When it comes to vicious sports rivalries, perhaps none is quite so well known (at least to those of us who, frankly, don’t devote much brain space to sports rivalries) as the kneecap-busting feud between 1994 US championship figure skaters Tonya Harding and Nancy Kerrigan. And now, thanks to Upright Citizens Brigade comedians Viviana Olen and Matt Harkins, that rivalry will receive its laudatory museum due — in the hallway of a third-floor Williamsburg walk-up. According to a Washington Post write-up, Olen and Harkins were in need of decoration for their apartment and, after watching the ESPN documentary “30 for 30: The Price of Gold” on Netflix, decided that decoration ought to be pictures of their new favorite figure skaters; they posted a Kickstarter page seeking $75 to print posters at Duane Reade. But much like that one dude’s quest for potato salad, their mission received an unexpectedly passionate following. By the time they breached the $1,000 mark, plans for Matt & Viviana’s Tonya Harding & Nancy Kerrigan 1994 Museum had expanded out into the corridor, which they painted a uniform black, and included eBay-sourced memorabilia, fan art, even some oral history commentary from journalist Lois Elfman. And as of Thursday afternoon, the Kickstarter officially closed with a whopping $2,036 — meaning Harding and Kerrigan will indeed be honored with all the prestige this hallway can muster (and by the sweet t-shirt and button swag gifted to the campaign’s backers, below).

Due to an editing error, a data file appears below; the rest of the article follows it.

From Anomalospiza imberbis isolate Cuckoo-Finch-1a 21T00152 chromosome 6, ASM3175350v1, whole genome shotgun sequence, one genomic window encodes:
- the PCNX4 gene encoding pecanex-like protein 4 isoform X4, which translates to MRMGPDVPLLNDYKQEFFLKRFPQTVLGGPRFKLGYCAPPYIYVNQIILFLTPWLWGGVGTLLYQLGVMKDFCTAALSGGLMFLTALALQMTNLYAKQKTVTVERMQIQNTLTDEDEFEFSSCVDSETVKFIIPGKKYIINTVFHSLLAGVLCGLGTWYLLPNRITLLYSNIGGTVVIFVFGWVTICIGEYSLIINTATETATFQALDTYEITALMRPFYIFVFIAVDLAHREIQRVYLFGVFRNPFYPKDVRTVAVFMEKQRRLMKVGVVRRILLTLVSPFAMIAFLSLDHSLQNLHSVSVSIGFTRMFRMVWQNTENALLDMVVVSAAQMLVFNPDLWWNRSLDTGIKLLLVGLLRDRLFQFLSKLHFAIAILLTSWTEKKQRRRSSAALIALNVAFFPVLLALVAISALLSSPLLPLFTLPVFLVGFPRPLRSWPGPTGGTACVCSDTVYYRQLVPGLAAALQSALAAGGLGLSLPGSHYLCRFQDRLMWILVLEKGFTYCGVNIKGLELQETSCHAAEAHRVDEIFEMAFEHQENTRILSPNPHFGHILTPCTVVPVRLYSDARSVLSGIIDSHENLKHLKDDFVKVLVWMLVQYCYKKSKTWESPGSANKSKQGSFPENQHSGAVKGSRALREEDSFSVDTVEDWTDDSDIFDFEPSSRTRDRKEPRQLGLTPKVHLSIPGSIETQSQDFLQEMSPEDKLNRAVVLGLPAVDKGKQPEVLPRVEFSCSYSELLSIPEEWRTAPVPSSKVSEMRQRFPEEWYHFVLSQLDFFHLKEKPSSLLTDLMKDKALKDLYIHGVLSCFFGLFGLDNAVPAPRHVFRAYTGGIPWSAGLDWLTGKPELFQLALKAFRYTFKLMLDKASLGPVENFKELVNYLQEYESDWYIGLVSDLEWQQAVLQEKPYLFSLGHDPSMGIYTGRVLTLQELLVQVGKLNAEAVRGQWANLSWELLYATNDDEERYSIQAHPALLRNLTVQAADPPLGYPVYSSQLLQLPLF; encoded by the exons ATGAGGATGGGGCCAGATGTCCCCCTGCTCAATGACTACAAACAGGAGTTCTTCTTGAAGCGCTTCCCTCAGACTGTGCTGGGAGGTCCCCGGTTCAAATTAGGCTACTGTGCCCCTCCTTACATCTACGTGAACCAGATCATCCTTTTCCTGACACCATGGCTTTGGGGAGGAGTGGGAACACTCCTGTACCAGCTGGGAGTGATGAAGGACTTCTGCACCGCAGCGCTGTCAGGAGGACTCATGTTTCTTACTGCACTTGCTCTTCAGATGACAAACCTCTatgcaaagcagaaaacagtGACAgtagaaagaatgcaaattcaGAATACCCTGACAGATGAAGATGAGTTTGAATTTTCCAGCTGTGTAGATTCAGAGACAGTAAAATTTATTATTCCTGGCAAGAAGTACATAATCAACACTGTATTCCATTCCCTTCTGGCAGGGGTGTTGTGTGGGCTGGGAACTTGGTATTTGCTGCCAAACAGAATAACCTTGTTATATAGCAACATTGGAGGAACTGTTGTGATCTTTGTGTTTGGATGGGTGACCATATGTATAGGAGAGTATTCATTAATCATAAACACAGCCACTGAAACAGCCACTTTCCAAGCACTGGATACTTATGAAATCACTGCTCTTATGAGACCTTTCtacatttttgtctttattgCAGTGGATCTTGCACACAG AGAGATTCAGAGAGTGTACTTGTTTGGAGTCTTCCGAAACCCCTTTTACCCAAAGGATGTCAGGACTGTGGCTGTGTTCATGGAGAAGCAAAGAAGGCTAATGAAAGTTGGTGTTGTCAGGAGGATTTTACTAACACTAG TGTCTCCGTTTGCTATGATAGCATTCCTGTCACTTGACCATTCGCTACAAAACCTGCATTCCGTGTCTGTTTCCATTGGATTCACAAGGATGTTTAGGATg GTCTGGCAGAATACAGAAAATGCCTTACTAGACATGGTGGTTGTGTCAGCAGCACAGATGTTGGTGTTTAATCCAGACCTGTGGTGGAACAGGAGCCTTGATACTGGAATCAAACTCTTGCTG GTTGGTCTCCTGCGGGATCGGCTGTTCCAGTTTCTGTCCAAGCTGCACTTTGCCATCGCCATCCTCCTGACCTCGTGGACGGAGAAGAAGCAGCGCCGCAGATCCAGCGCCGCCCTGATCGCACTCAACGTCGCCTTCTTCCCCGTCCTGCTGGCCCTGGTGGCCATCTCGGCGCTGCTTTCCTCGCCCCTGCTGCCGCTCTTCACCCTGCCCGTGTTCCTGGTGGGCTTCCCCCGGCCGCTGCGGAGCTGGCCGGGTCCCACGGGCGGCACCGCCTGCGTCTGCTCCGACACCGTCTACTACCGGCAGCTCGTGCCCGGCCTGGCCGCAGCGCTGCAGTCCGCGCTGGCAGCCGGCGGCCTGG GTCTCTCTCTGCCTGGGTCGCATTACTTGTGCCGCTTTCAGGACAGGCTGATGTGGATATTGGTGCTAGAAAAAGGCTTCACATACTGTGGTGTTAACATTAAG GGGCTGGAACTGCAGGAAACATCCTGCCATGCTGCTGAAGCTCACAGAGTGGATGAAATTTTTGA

The opening gala is officially slated for April 18 at Standard Toykraft, but in the meantime, you can follow the duo’s progress at their joint Twitter account, @MattandViviana. So far, in addition to the unexpected funds, they’ve managed to invoke the wrath — or, rather, the irritated bafflement — of Keith Olbermann, who branded them among his “Worst” on Tuesday, an allegation to which they responded most genially in a Kickstarter update:
Obviously we’re thrilled. He actually didn’t say anything too mean and the exposure is great but it also kind of represents something bigger. It’s cool if he doesn’t “get” it. He’s not really supposed to “get” it.
We love that this is *our* museum and *your* museum and it makes it so much better that we have something that belongs to “us” as a collective. Everyone we’ve talked to that feels connected to this story, to Tonya’s homemade skating outfits, to Nancy’s under breath comment after getting the silver, to the beauty and the terror of these events and how it defined a moment in our consciousness, has shown themselves to be our kindreds.
Isn’t it just the coolest that we found a way to meet?! Isn’t it incredible that this Museum will exist because we chose for it to exist. It feels like a secret dark cave that only our eyes have adjusted to.
And that’s perhaps the most delightful thing about this idea — beyond, even, the glittery costumes and gory scandal: the fact that a joke is becoming reality, fueled by the sort of genuine, kids-in-a-candy-store enthusiasm to which we can only say “break a leg.” But not, y’know, that way.
— Anneliese Cooper (@DawnDavenport)